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Neuroscience. 2005;132(1):219-32.

Activation of dopaminergic neurotransmission in the medial prefrontal cortex by N-methyl-d-aspartate stimulation of the ventral hippocampus in rats.

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1
Laboratory of Behavioural Neurobiology, Swiss Federal Institute of Technology Zurich, Schorenstrasse 16, 8603 Schwerzenbach, Switzerland.

Abstract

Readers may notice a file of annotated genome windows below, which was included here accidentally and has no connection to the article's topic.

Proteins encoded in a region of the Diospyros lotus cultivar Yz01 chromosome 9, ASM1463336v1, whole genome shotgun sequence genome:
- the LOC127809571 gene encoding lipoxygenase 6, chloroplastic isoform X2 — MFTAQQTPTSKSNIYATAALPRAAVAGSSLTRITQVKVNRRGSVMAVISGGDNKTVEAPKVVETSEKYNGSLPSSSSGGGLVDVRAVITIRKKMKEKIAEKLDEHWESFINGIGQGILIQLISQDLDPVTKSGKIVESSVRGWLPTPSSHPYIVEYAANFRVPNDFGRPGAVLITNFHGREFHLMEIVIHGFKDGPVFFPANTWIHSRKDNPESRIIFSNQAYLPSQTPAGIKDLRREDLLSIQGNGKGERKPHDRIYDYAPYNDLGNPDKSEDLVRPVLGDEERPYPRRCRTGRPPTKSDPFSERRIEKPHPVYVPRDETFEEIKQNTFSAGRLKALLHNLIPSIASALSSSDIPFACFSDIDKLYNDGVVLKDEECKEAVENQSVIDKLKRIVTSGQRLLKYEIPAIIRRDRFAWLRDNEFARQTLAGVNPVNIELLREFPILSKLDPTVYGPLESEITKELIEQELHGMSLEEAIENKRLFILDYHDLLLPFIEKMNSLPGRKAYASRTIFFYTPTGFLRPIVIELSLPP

Many behavioral functions-including sensorimotor, attentional, memory, and emotional processes-have been associated with hippocampal processes and with dopamine transmission in the medial prefrontal cortex (mPFC). This suggests a functional interaction between hippocampus and prefrontal dopamine. The anatomical substrate for such an interaction is the intimate interconnection between the ventral hippocampus and the dopamine innervation of the mPFC. The present study yielded direct neurochemical evidence for an interaction between ventral hippocampus and prefrontal dopamine transmission in rats by demonstrating that subconvulsive stimulation of the ventral hippocampus with N-methyl-d-aspartate (NMDA; 0.5 mug/side) activates dopamine transmission in the mPFC. Postmortem measurements revealed that bilateral NMDA stimulation of the ventral hippocampus, resulting in locomotor hyperactivity, increased the homovanillic acid/dopamine ratio, an index of dopamine transmission, in the mPFC; indices of dopamine transmission in any of five additionally examined forebrain regions (amygdala, nucleus accumbens shell/core, lateral prefrontal cortex, caudate putamen) were unaltered. In vivo microdialysis measurements in freely moving rats corroborated the suggested activation of prefrontal dopamine transmission by demonstrating that unilateral NMDA stimulation of the ventral hippocampus increased extracellular dopamine in the ipsilateral mPFC. The suggested influence of the ventral hippocampus on prefrontal dopamine may be an important mechanism for hippocampo-prefrontal interactions in normal behavioral processes. Moreover, it indicates that aberrant hippocampal activity, as found in neuropsychiatric diseases, such as schizophrenia and mood disorders, may contribute to disruption of certain cognitive and emotional functions which are extremely sensitive to imbalanced prefrontal dopamine transmission.

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